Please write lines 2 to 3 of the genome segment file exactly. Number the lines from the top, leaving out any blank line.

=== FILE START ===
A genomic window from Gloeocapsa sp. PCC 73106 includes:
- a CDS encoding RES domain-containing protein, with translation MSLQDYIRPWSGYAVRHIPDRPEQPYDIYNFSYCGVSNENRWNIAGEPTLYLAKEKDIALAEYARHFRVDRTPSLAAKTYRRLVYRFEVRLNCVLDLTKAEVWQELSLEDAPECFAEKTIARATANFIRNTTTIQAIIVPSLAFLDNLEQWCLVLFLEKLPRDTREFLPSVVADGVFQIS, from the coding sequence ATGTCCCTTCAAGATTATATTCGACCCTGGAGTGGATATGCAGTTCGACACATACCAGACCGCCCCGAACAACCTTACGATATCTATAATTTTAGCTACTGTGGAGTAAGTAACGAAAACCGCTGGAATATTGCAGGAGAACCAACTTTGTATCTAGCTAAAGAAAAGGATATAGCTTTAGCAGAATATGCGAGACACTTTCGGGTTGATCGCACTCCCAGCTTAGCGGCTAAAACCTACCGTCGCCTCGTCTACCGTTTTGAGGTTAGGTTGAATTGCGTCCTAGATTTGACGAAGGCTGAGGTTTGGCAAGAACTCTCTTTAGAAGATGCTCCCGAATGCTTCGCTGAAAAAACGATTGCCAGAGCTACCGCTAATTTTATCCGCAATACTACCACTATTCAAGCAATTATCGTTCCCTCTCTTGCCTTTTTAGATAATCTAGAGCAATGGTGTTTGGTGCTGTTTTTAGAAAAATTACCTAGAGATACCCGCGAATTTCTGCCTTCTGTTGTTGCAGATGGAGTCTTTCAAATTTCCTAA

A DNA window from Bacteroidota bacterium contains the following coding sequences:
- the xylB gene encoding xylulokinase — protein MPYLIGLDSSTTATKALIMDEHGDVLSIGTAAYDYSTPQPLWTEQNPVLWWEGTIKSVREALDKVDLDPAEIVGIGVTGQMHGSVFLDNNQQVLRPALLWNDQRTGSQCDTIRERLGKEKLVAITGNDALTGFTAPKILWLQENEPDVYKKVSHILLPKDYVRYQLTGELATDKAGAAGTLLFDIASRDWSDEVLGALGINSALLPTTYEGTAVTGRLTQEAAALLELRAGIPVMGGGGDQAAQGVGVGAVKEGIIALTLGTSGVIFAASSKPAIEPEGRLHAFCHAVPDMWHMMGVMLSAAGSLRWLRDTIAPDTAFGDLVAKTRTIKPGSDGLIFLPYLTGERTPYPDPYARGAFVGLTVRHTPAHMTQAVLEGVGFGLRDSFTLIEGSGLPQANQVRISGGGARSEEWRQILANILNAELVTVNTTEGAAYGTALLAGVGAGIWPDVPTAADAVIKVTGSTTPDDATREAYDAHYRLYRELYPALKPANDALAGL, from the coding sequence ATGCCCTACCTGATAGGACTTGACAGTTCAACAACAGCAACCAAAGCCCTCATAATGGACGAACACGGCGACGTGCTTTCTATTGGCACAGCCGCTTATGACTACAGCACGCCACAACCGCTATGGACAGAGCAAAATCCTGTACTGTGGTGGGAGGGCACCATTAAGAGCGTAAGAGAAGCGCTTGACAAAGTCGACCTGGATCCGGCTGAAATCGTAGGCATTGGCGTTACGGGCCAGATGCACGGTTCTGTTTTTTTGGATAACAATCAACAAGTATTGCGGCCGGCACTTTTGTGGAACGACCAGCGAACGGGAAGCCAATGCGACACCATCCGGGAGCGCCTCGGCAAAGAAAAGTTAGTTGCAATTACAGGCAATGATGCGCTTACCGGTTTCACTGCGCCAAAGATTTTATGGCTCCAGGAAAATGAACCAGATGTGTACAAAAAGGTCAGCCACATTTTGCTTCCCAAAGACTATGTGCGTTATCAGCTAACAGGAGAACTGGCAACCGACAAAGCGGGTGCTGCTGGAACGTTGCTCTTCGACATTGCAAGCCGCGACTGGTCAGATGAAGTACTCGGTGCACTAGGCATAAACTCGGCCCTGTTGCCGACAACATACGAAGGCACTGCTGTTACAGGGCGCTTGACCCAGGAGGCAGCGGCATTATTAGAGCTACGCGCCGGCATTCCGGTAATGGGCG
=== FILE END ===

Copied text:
- a CDS encoding RES domain-containing protein, with translation MSLQDYIRPWSGYAVRHIPDRPEQPYDIYNFSYCGVSNENRWNIAGEPTLYLAKEKDIALAEYARHFRVDRTPSLAAKTYRRLVYRFEVRLNCVLDLTKAEVWQELSLEDAPECFAEKTIARATANFIRNTTTIQAIIVPSLAFLDNLEQWCLVLFLEKLPRDTREFLPSVVADGVFQIS, from the coding sequence ATGTCCCTTCAAGATTATATTCGACCCTGGAGTGGATATGCAGTTCGACACATACCAGACCGCCCCGAACAACCTTACGATATCTATAATTTTAGCTACTGTGGAGTAAGTAACGAAAACCGCTGGAATATTGCAGGAGAACCAACTTTGTATCTAGCTAAAGAAAAGGATATAGCTTTAGCAGAATATGCGAGACACTTTCGGGTTGATCGCACTCCCAGCTTAGCGGCTAAAACCTACCGTCGCCTCGTCTACCGTTTTGAGGTTAGGTTGAATTGCGTCCTAGATTTGACGAAGGCTGAGGTTTGGCAAGAACTCTCTTTAGAAGATGCTCCCGAATGCTTCGCTGAAAAAACGATTGCCAGAGCTACCGCTAATTTTATCCGCAATACTACCACTATTCAAGCAATTATCGTTCCCTCTCTTGCCTTTTTAGATAATCTAGAGCAATGGTGTTTGGTGCTGTTTTTAGAAAAATTACCTAGAGATACCCGCGAATTTCTGCCTTCTGTTGTTGCAGATGGAGTCTTTCAAATTTCCTAA

A DNA window from Bacteroidota bacterium contains the following coding sequences: